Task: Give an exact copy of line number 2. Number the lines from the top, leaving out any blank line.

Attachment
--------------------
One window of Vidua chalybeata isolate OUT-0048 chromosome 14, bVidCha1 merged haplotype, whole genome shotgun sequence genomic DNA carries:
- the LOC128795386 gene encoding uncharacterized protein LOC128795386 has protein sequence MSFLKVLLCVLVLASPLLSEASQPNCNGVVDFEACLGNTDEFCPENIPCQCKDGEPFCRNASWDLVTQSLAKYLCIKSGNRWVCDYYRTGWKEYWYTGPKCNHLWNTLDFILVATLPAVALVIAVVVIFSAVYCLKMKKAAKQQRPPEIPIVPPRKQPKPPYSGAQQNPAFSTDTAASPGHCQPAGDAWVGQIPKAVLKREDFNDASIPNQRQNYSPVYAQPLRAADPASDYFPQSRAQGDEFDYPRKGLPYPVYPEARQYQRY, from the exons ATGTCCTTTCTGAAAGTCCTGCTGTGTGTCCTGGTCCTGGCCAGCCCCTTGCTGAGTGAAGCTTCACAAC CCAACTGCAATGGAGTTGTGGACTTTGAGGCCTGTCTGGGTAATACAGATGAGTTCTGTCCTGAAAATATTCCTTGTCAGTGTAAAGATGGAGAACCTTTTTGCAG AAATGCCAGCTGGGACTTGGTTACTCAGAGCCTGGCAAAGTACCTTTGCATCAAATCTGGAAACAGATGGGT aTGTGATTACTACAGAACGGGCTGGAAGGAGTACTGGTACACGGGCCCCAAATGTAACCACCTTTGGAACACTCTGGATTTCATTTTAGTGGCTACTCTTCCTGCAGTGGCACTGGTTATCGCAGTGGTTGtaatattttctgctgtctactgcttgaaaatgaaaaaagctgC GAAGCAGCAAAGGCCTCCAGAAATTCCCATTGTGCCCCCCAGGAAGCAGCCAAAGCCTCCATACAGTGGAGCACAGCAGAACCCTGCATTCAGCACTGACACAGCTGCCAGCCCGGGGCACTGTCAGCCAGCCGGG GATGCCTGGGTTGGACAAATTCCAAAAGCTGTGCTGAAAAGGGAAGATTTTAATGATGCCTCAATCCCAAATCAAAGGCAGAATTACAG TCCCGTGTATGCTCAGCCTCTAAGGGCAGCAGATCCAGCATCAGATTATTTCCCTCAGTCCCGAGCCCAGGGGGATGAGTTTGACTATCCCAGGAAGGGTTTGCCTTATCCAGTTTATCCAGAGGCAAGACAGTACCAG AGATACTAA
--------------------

- the LOC128795386 gene encoding uncharacterized protein LOC128795386 has protein sequence MSFLKVLLCVLVLASPLLSEASQPNCNGVVDFEACLGNTDEFCPENIPCQCKDGEPFCRNASWDLVTQSLAKYLCIKSGNRWVCDYYRTGWKEYWYTGPKCNHLWNTLDFILVATLPAVALVIAVVVIFSAVYCLKMKKAAKQQRPPEIPIVPPRKQPKPPYSGAQQNPAFSTDTAASPGHCQPAGDAWVGQIPKAVLKREDFNDASIPNQRQNYSPVYAQPLRAADPASDYFPQSRAQGDEFDYPRKGLPYPVYPEARQYQRY, from the exons ATGTCCTTTCTGAAAGTCCTGCTGTGTGTCCTGGTCCTGGCCAGCCCCTTGCTGAGTGAAGCTTCACAAC CCAACTGCAATGGAGTTGTGGACTTTGAGGCCTGTCTGGGTAATACAGATGAGTTCTGTCCTGAAAATATTCCTTGTCAGTGTAAAGATGGAGAACCTTTTTGCAG AAATGCCAGCTGGGACTTGGTTACTCAGAGCCTGGCAAAGTACCTTTGCATCAAATCTGGAAACAGATGGGT aTGTGATTACTACAGAACGGGCTGGAAGGAGTACTGGTACACGGGCCCCAAATGTAACCACCTTTGGAACACTCTGGATTTCATTTTAGTGGCTACTCTTCCTGCAGTGGCACTGGTTATCGCAGTGGTTGtaatattttctgctgtctactgcttgaaaatgaaaaaagctgC GAAGCAGCAAAGGCCTCCAGAAATTCCCATTGTGCCCCCCAGGAAGCAGCCAAAGCCTCCATACAGTGGAGCACAGCAGAACCCTGCATTCAGCACTGACACAGCTGCCAGCCCGGGGCACTGTCAGCCAGCCGGG GATGCCTGGGTTGGACAAATTCCAAAAGCTGTGCTGAAAAGGGAAGATTTTAATGATGCCTCAATCCCAAATCAAAGGCAGAATTACAG TCCCGTGTATGCTCAGCCTCTAAGGGCAGCAGATCCAGCATCAGATTATTTCCCTCAGTCCCGAGCCCAGGGGGATGAGTTTGACTATCCCAGGAAGGGTTTGCCTTATCCAGTTTATCCAGAGGCAAGACAGTACCAG AGATACTAA